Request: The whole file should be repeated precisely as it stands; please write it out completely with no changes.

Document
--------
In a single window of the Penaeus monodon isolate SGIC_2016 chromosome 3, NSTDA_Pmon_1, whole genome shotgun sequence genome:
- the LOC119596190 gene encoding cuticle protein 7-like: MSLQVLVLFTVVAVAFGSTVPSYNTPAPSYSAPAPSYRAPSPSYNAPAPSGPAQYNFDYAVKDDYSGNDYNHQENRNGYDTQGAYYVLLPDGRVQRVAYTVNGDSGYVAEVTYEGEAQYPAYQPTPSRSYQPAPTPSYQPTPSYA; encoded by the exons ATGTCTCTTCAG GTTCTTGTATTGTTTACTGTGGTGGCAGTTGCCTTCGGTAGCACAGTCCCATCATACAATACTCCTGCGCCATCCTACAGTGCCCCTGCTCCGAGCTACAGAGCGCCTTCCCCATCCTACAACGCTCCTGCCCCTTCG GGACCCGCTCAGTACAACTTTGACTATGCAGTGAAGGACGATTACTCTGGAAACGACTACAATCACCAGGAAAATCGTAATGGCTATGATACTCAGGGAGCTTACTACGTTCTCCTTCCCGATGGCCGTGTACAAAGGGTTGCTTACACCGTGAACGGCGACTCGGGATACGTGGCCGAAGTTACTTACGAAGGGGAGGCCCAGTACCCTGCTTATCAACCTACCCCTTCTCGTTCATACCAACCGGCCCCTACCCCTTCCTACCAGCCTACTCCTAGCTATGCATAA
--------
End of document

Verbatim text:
In a single window of the Penaeus monodon isolate SGIC_2016 chromosome 3, NSTDA_Pmon_1, whole genome shotgun sequence genome:
- the LOC119596190 gene encoding cuticle protein 7-like: MSLQVLVLFTVVAVAFGSTVPSYNTPAPSYSAPAPSYRAPSPSYNAPAPSGPAQYNFDYAVKDDYSGNDYNHQENRNGYDTQGAYYVLLPDGRVQRVAYTVNGDSGYVAEVTYEGEAQYPAYQPTPSRSYQPAPTPSYQPTPSYA; encoded by the exons ATGTCTCTTCAG GTTCTTGTATTGTTTACTGTGGTGGCAGTTGCCTTCGGTAGCACAGTCCCATCATACAATACTCCTGCGCCATCCTACAGTGCCCCTGCTCCGAGCTACAGAGCGCCTTCCCCATCCTACAACGCTCCTGCCCCTTCG GGACCCGCTCAGTACAACTTTGACTATGCAGTGAAGGACGATTACTCTGGAAACGACTACAATCACCAGGAAAATCGTAATGGCTATGATACTCAGGGAGCTTACTACGTTCTCCTTCCCGATGGCCGTGTACAAAGGGTTGCTTACACCGTGAACGGCGACTCGGGATACGTGGCCGAAGTTACTTACGAAGGGGAGGCCCAGTACCCTGCTTATCAACCTACCCCTTCTCGTTCATACCAACCGGCCCCTACCCCTTCCTACCAGCCTACTCCTAGCTATGCATAA